Alec Baldwin’s character in the 1992 film “Glengarry Glen Ross” said it best, “A, B, C; A – always, B – be, C- closing. Always be closing.” And when it comes to open contracts, employees with U.S. Army Corps of Engineers, Engineering and Support Center, Huntsville have made the movie mantra a reality.
Since December 2015, Huntsville Center Closeout Manager Steven Pautz has worked with contract stakeholders, from project managers to branch and division chiefs, to dramatically reduce the number of contracts clinging to the books by almost 35 percent. During the 12-month span, contracts were closed at a rate of more than two a day.
Contract closeouts are more than a check in the box or a meaningful metric of Huntsville Center’s project efficiency and sound management practices. Contracts that fail to find fruition in a timely or scheduled manner can result in a breach of faith with those the Corps seeks to serve first.
“Ultimately, not performing closeouts results in the warfighter not receiving a required facility, product or service when it is needed,” Pautz said.
Pautz says a contract closeout is in part defined by disbursement of all funds to contractors for performance and the return of unused funds to the treasury. Most importantly a completed contract ensures the contractor delivered all required items and any real property was transferred to end users.
Unsuccessfully closing contracts also causes issues beyond failing to meet the needs of service members. Unfulfilled contracts can have a fiscal domino-like effect on other current and future projects.
“If closeouts are not performed, it can result in contract funds expiring and not being used for their intended purpose,” Pautz said. “Funds that expire may also need to be replaced, and in most instances the funds will be replaced with current fiscal year funding, which means less funding for other contracts.”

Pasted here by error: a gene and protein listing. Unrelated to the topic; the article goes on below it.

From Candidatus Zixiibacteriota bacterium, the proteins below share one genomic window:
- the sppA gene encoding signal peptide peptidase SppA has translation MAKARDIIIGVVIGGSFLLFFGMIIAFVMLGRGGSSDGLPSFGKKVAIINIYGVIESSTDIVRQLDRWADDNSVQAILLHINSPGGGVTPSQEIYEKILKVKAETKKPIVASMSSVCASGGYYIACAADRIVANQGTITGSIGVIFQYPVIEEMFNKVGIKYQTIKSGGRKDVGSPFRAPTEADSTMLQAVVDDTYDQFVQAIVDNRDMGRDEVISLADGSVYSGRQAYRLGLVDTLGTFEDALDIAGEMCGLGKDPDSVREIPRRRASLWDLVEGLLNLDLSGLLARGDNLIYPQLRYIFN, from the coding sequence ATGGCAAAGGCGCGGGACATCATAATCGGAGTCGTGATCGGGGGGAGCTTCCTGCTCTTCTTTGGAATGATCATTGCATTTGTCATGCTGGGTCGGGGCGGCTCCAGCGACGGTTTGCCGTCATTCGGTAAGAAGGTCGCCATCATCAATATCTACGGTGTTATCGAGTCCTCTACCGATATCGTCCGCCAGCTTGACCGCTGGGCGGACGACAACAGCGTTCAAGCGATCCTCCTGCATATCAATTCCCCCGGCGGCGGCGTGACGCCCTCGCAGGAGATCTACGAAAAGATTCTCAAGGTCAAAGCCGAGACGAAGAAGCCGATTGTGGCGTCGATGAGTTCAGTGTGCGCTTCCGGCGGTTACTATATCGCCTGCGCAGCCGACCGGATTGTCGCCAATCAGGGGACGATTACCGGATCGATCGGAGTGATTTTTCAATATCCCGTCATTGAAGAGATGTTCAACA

According to Pautz, closing contracts is an agency-wide effort requiring the assistance of almost everyone working at Huntsville Center. But Pautz had special praise for several divisions and managers instrumental in the recent closeout success.
“I would like to recognize the work of ITS (Information Technology Services), down by 120 (contracts); Military Support, down by 60; Energy, down by 30; and Engineering, down by 25,” Pautz said. “These four divisions reduced their total closeouts by 235, which represents 52.81 percent of the total reduction of 445 closeouts from December 2015 to December 2016.”
Pautz cites Huntsville Center personnel Steve Goolsby, Betina Johnson, John Nebelsick and Terry Patton among those who provide particular aid in the ongoing closeout efforts.
“Working internally within each organization, we were able to close out the majority of our contracts,” Huntsville Center Chief of Military Munitions Nebelsick said. “This also led to future discussions on how to improve the closeout process over time and make this a routine procedure that everyone would follow.”
But Pautz says the road to a steady closeout reduction rate began with his predecessor, Michael Bosley, and the framework for reports he developed.
“He (Bosley) was instrumental in developing the process by which we assign contracts to the individual directorates, divisions, branches and programs,” Pautz said. “Without his efforts, I can confidently say that HNC would not have enjoyed the large reduction in closeouts that we have experienced to date.”
Pautz says he’s looking to build on Huntsville Center’s momentum in the new calendar year.
“Some ideas being considered include instituting an award system for the number of closeouts completed in a year and the number of late closeouts completed in a year,” Pautz said.
Other possible initiatives include increased training in completing closeouts in a timely manner, standardizing closeout check lists to make the entire process easier and instituting the Lean Six Sigma process to further streamline work flows.